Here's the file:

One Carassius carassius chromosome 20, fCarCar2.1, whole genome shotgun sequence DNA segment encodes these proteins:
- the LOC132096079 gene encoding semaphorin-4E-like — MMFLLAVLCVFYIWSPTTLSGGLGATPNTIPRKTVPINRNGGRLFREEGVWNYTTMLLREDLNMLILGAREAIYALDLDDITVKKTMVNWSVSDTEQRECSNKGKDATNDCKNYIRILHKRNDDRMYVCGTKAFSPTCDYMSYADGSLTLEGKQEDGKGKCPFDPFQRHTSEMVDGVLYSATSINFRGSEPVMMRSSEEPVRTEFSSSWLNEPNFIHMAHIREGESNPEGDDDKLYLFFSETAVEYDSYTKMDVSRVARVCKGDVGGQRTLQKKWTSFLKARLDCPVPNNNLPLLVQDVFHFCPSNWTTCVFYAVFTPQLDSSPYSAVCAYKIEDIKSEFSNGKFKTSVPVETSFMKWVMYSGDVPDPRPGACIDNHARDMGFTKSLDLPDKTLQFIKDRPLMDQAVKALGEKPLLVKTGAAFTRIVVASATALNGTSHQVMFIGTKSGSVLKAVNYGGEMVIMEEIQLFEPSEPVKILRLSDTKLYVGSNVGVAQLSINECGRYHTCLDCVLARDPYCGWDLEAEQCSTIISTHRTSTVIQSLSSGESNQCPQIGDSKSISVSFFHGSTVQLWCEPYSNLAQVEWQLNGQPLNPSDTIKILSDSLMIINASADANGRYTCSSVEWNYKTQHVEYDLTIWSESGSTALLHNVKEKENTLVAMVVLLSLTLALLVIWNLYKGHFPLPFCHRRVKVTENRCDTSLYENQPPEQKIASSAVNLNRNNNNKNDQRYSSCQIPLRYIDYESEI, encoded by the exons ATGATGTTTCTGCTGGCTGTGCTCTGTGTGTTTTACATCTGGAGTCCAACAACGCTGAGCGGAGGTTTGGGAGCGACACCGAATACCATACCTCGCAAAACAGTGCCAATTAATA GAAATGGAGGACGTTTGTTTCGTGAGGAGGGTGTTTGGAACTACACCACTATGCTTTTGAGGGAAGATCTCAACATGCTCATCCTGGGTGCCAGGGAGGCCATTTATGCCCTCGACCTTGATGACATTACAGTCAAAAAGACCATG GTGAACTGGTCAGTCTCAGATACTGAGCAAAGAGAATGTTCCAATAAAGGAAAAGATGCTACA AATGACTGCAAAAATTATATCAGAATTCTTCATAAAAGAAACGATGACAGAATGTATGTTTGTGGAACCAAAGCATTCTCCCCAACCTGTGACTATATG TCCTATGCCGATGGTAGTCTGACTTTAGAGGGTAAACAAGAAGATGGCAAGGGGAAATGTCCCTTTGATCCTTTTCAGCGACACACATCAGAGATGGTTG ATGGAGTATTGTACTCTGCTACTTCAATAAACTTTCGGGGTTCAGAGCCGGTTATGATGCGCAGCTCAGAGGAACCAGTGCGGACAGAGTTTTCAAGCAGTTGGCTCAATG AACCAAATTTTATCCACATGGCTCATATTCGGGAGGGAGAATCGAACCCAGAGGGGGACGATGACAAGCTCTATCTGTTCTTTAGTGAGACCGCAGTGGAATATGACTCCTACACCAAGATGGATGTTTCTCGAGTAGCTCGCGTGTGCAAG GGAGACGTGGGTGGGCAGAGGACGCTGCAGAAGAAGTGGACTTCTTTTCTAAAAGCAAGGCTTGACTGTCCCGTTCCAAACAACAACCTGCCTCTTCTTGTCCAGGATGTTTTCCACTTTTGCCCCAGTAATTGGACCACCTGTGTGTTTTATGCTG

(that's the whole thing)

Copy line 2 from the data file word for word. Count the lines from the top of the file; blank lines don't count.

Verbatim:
- the LOC132096079 gene encoding semaphorin-4E-like — MMFLLAVLCVFYIWSPTTLSGGLGATPNTIPRKTVPINRNGGRLFREEGVWNYTTMLLREDLNMLILGAREAIYALDLDDITVKKTMVNWSVSDTEQRECSNKGKDATNDCKNYIRILHKRNDDRMYVCGTKAFSPTCDYMSYADGSLTLEGKQEDGKGKCPFDPFQRHTSEMVDGVLYSATSINFRGSEPVMMRSSEEPVRTEFSSSWLNEPNFIHMAHIREGESNPEGDDDKLYLFFSETAVEYDSYTKMDVSRVARVCKGDVGGQRTLQKKWTSFLKARLDCPVPNNNLPLLVQDVFHFCPSNWTTCVFYAVFTPQLDSSPYSAVCAYKIEDIKSEFSNGKFKTSVPVETSFMKWVMYSGDVPDPRPGACIDNHARDMGFTKSLDLPDKTLQFIKDRPLMDQAVKALGEKPLLVKTGAAFTRIVVASATALNGTSHQVMFIGTKSGSVLKAVNYGGEMVIMEEIQLFEPSEPVKILRLSDTKLYVGSNVGVAQLSINECGRYHTCLDCVLARDPYCGWDLEAEQCSTIISTHRTSTVIQSLSSGESNQCPQIGDSKSISVSFFHGSTVQLWCEPYSNLAQVEWQLNGQPLNPSDTIKILSDSLMIINASADANGRYTCSSVEWNYKTQHVEYDLTIWSESGSTALLHNVKEKENTLVAMVVLLSLTLALLVIWNLYKGHFPLPFCHRRVKVTENRCDTSLYENQPPEQKIASSAVNLNRNNNNKNDQRYSSCQIPLRYIDYESEI, encoded by the exons ATGATGTTTCTGCTGGCTGTGCTCTGTGTGTTTTACATCTGGAGTCCAACAACGCTGAGCGGAGGTTTGGGAGCGACACCGAATACCATACCTCGCAAAACAGTGCCAATTAATA GAAATGGAGGACGTTTGTTTCGTGAGGAGGGTGTTTGGAACTACACCACTATGCTTTTGAGGGAAGATCTCAACATGCTCATCCTGGGTGCCAGGGAGGCCATTTATGCCCTCGACCTTGATGACATTACAGTCAAAAAGACCATG GTGAACTGGTCAGTCTCAGATACTGAGCAAAGAGAATGTTCCAATAAAGGAAAAGATGCTACA AATGACTGCAAAAATTATATCAGAATTCTTCATAAAAGAAACGATGACAGAATGTATGTTTGTGGAACCAAAGCATTCTCCCCAACCTGTGACTATATG TCCTATGCCGATGGTAGTCTGACTTTAGAGGGTAAACAAGAAGATGGCAAGGGGAAATGTCCCTTTGATCCTTTTCAGCGACACACATCAGAGATGGTTG ATGGAGTATTGTACTCTGCTACTTCAATAAACTTTCGGGGTTCAGAGCCGGTTATGATGCGCAGCTCAGAGGAACCAGTGCGGACAGAGTTTTCAAGCAGTTGGCTCAATG AACCAAATTTTATCCACATGGCTCATATTCGGGAGGGAGAATCGAACCCAGAGGGGGACGATGACAAGCTCTATCTGTTCTTTAGTGAGACCGCAGTGGAATATGACTCCTACACCAAGATGGATGTTTCTCGAGTAGCTCGCGTGTGCAAG GGAGACGTGGGTGGGCAGAGGACGCTGCAGAAGAAGTGGACTTCTTTTCTAAAAGCAAGGCTTGACTGTCCCGTTCCAAACAACAACCTGCCTCTTCTTGTCCAGGATGTTTTCCACTTTTGCCCCAGTAATTGGACCACCTGTGTGTTTTATGCTG